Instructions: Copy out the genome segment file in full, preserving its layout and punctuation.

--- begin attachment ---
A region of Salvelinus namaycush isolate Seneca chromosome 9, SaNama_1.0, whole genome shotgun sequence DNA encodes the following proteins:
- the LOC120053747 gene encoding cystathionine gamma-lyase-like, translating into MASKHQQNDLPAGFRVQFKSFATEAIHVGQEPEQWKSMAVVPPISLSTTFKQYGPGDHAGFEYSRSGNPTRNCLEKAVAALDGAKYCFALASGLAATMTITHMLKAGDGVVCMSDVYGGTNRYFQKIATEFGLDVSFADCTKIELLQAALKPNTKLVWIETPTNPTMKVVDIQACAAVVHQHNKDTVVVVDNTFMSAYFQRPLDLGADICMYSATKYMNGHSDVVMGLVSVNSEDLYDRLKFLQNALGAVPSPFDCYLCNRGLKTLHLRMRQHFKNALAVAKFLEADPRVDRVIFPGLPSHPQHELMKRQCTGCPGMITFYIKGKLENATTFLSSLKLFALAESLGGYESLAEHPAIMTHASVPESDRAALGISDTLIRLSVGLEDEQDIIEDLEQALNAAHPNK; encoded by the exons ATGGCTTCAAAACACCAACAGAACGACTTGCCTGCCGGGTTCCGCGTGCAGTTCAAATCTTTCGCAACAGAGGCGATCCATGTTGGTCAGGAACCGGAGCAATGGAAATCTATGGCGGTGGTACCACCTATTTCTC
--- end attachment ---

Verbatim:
A region of Salvelinus namaycush isolate Seneca chromosome 9, SaNama_1.0, whole genome shotgun sequence DNA encodes the following proteins:
- the LOC120053747 gene encoding cystathionine gamma-lyase-like, translating into MASKHQQNDLPAGFRVQFKSFATEAIHVGQEPEQWKSMAVVPPISLSTTFKQYGPGDHAGFEYSRSGNPTRNCLEKAVAALDGAKYCFALASGLAATMTITHMLKAGDGVVCMSDVYGGTNRYFQKIATEFGLDVSFADCTKIELLQAALKPNTKLVWIETPTNPTMKVVDIQACAAVVHQHNKDTVVVVDNTFMSAYFQRPLDLGADICMYSATKYMNGHSDVVMGLVSVNSEDLYDRLKFLQNALGAVPSPFDCYLCNRGLKTLHLRMRQHFKNALAVAKFLEADPRVDRVIFPGLPSHPQHELMKRQCTGCPGMITFYIKGKLENATTFLSSLKLFALAESLGGYESLAEHPAIMTHASVPESDRAALGISDTLIRLSVGLEDEQDIIEDLEQALNAAHPNK; encoded by the exons ATGGCTTCAAAACACCAACAGAACGACTTGCCTGCCGGGTTCCGCGTGCAGTTCAAATCTTTCGCAACAGAGGCGATCCATGTTGGTCAGGAACCGGAGCAATGGAAATCTATGGCGGTGGTACCACCTATTTCTC